fighting, Pulikovskii added early on 20 August that he saw no
alternative to using force to resolve the current situation in Grozny,
AFP reported. Sporadic fighting continued on 19 August, although a
fragile truce seemed to be generally holding. But on the morning of 20
August, Pulikovskii announced that federal artillery had begun to
bombard separatist positions in the city. -- Scott Parrish

Secretary and presidential representative in Chechnya Aleksandr Lebed
said on 19 August that he opposes the resumption of air strikes in
Grozny, ITAR-TASS reported. Speaking after a meeting with pro-Moscow
Chechen head of state Doku Zavgaev, Lebed underlined his view that the
Chechen conflict can only be resolved through peaceful means. On 20
August, Lebed said he would fly to Grozny the same day to take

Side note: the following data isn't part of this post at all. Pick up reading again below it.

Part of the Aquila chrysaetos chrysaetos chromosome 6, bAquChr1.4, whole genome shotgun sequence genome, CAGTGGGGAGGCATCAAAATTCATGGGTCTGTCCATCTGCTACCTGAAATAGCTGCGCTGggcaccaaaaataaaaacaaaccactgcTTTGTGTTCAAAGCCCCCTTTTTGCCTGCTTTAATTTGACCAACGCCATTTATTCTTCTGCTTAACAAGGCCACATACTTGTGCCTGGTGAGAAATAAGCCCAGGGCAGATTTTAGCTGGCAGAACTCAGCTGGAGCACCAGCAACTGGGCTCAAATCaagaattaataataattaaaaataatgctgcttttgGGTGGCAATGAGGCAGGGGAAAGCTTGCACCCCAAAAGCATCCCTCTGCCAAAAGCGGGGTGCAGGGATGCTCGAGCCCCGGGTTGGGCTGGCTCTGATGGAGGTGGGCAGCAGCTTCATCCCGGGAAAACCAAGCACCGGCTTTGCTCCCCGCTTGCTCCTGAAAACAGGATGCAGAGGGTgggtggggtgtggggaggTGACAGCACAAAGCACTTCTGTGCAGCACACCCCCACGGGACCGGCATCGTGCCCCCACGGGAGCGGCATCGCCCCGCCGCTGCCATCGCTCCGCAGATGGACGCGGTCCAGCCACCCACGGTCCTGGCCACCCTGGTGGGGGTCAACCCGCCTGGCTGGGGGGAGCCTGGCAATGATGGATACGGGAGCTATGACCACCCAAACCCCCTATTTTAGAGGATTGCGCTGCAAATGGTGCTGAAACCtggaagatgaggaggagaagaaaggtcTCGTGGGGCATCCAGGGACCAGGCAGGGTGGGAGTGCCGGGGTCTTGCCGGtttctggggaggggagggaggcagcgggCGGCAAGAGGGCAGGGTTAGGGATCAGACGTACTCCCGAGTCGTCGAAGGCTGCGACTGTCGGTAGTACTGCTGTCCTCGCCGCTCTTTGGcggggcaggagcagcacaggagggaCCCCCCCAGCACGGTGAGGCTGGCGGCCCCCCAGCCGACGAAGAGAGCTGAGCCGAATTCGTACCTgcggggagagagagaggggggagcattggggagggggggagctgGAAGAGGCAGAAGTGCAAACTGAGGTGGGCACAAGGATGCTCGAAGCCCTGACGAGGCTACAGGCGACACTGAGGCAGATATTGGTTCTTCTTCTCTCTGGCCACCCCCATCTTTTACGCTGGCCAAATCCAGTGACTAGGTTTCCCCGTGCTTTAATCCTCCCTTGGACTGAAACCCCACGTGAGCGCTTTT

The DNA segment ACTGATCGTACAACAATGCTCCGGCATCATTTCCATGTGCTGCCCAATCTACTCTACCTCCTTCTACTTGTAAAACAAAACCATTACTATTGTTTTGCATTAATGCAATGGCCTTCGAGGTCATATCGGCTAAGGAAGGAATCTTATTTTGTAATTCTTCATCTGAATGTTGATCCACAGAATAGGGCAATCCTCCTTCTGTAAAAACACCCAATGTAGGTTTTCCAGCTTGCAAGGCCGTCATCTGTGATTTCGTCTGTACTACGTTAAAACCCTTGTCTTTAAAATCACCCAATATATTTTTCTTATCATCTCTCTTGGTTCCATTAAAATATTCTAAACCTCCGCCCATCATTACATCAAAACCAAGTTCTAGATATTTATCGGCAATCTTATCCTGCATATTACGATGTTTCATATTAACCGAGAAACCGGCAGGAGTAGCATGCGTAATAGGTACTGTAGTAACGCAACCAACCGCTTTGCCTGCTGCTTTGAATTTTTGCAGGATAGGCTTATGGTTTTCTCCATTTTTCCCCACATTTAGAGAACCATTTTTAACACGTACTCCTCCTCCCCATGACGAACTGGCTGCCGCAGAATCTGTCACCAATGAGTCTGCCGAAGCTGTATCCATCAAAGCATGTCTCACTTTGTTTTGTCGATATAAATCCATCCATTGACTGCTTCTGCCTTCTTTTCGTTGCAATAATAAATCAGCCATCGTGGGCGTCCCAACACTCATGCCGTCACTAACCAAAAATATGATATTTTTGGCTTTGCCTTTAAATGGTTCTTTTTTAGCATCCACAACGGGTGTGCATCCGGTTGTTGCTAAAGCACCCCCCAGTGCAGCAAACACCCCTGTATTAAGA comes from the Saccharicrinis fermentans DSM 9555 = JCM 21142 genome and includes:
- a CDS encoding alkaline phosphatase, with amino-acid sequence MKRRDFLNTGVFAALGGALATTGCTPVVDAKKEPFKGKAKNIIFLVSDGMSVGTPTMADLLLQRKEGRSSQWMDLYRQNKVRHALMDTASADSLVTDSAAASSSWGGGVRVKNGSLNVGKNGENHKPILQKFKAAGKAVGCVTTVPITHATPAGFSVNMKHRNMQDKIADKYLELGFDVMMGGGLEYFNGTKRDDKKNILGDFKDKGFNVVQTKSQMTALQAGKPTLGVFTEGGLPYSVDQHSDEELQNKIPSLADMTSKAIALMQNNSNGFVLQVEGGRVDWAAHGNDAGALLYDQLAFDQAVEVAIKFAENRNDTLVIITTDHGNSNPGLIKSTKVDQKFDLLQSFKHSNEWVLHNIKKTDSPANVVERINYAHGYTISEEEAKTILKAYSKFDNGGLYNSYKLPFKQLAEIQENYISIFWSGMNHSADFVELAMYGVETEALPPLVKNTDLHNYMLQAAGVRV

"extraordinary measures" to resolve the renewed tension there. He also
declared that resolving the conflict was more important than either "my
personal ambitions or those of [Interior Minister Anatolii] Kulikov." --
Scott Parrish

secretary Sergei Yastrzhembskii announced on 19 August that President
Yeltsin has ordered Lebed to "restore the order that prevailed" in
Grozny before 5 August, when the latest Chechen separatist offensive
began, Russian and Western agencies reported. He specifically instructed
Lebed to "free government buildings, checkpoints, and places where
Russian units are posted" in Grozny, many of which are currently
encircled by separatist fighters, but also told him to observe the terms
of the earlier peace agreements signed in Narzan and Moscow. He also